I'm a writer, publishing both as SJ Rozan and, with Carlos Dews, as Sam Cabot. (I'm Sam, he's Cabot.) This blog is a record of random and less-random thoughts, including the Saturday haiku, which I've been doing for many years now. I'll be teaching a writing workshop in Italy this summer -- come join us! If you want to know more about me, check my website.
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2012-11-03 8:32 PM
Frankenstorm fades out
All right. Heat's back, lights are back. In my joint and in my hood. I do, after four days of disorienting wierdness, have some deep thoughts to share, but I'll save that stuff for a day or two. Right now I want to give you some remaining snapshots -- verbal ones I didn't have a chance to get on line and offer you, and one final visual one.
1. First, a huge shout-out to all the people who helped strangers, neighbors and friends. A man I know went door to door in his seven story building, making sure every one of his neighbors was okay. Nurses hand-pumped respirators as they carried sick newborns down 20 flights of stairs. Traffic cops stood in the middle of lightless intersections with glowsticks for hour after cold hour. Cops, firefighters, Con Ed workers, Verizon workers -- well done, all! A personal huge thanks to James for the Korean-deli inside baseball and the coffee; to Jonathan and Joy for the tea, the charge-ups, the talks, and the showers; and to Bob for the dinner and the movie.
2. I'm not sure everyone knows this, and I think you all should: the NYC shelters, for the first time in any crisis/evacuation, welcomed pets. It occurred to someone that many people don't leave if they can't take their pets -- I mean, I wouldn't, would you? -- and why, really, should they have to make that choice? So the shelters supplied themselves with cages. It worked -- people evacuated, brought Rover and Fluffy, and lives were likely saved.
3. I never thought I'd be so happy to see a traffic light. While the traffic lights were out down here, crossing the street became a competitive sport. Those of you I was with in Ulan Baatar, you know exactly what I mean. Only here, there were no Mongolian old men or ladies with babies to use as bodyguards. (The theory being, any driver might mow down an able-bodied Westerner, but even the meanest were less likely to hit a lady with a baby.)
4. Speaking of Mongolia, it was so cold in here last night I slept under four blankets in my Mongolian long underwear/pajamas. The good news was, when I had to take care of business in the middle of the night (referred to in Mongolia as "checking on your horse") I could go a few feet to the toilet, instead of fifty yards to hide behind the nearest rock.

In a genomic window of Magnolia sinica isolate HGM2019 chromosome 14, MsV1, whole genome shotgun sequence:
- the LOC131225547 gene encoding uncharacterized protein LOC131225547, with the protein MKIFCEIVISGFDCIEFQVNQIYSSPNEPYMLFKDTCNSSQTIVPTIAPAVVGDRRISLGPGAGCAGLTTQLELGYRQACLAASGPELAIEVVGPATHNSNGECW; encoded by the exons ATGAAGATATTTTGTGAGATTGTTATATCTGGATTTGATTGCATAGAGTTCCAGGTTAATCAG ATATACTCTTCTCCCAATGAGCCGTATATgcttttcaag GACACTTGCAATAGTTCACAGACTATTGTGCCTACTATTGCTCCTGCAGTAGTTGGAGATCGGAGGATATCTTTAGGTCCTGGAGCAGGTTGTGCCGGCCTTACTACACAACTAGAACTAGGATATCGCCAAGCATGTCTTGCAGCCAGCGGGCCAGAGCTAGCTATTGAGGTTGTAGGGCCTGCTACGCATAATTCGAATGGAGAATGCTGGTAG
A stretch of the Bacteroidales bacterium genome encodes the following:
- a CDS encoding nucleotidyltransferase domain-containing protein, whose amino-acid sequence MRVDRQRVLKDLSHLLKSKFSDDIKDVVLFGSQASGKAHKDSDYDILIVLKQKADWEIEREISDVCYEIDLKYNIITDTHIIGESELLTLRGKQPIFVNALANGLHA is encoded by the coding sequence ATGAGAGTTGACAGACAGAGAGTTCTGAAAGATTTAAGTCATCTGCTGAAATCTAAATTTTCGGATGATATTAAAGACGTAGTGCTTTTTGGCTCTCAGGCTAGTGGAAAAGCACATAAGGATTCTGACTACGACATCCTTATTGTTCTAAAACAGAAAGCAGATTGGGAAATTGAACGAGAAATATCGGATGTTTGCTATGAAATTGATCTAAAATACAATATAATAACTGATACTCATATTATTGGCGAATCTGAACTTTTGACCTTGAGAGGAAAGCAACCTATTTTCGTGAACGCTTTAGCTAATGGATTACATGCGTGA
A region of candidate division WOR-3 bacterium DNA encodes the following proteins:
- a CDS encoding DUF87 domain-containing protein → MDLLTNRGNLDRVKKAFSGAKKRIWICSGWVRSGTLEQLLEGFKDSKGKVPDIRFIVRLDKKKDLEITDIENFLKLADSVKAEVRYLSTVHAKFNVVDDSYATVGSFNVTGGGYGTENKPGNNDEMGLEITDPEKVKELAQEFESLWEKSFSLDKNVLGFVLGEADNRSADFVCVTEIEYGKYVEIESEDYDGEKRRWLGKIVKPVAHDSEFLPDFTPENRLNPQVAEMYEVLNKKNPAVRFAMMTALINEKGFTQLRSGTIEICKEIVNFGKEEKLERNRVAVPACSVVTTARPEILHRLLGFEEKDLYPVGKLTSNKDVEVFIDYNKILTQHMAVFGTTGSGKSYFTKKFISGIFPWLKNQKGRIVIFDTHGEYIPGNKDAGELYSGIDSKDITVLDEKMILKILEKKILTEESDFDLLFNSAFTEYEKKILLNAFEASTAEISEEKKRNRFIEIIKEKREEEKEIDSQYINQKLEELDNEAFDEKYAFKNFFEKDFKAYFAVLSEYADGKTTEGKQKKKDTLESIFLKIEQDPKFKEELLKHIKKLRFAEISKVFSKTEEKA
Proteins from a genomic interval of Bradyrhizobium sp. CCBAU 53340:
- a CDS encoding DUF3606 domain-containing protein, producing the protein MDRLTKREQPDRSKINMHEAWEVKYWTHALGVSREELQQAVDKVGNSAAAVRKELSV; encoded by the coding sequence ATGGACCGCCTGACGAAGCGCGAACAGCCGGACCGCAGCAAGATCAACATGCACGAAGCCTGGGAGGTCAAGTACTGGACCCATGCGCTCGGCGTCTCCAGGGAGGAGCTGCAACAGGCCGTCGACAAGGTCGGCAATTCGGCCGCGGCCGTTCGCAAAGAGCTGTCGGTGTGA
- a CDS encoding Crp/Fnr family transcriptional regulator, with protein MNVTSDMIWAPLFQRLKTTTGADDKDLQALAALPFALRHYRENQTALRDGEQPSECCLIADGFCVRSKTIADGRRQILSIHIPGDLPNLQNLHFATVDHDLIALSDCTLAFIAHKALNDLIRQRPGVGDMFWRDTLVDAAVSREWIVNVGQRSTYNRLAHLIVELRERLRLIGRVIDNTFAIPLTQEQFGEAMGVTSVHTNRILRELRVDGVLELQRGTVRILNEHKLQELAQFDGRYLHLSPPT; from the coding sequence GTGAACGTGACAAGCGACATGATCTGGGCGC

5. Starting Tuesday afternoon the confectionary down the street here was open, cash only, lit by candles, with signs in the window announcing "emergency chocolate."
6. This afternoon I was up in the Bronx. The longest waiting line I saw, besides the ten-block gas line (I know, New Jersey, yours are much worse, but this is the Bronx, who even has a car?) was the one at the barber's. Guys who get their hair cut every week, or every two weeks and last week was supposed to be the week, were in all the chairs, all the waiting chairs, and sitting on the windowsill.
7. In my hood there was no looting. Four days without power, no looting. I understand this wasn't true everywhere, and I'm very sorry for the people who got caught behind that awfulness. But here, nothing. Good job, West Village!
8. You will probably never hear this from me again, and you know you've never heard it before, so listen well: I think the MTA has done a fantastic job. Starting the buses running by Tuesday night and restoring 60% of subway service by Thursday, and running the whole system free until Friday at midnight, was astounding. Fabulous. Super-de-dooper-de-booper. I still think the MTA Board is a confederacy of thieves and fools, but the guys on the ground outdid themselves, and the whoever on the Board was in charge of emergency planning, my hat is off to you, sir.
9. And finally, this, from my trip to the Bronx today. I know a good omen when I see one.
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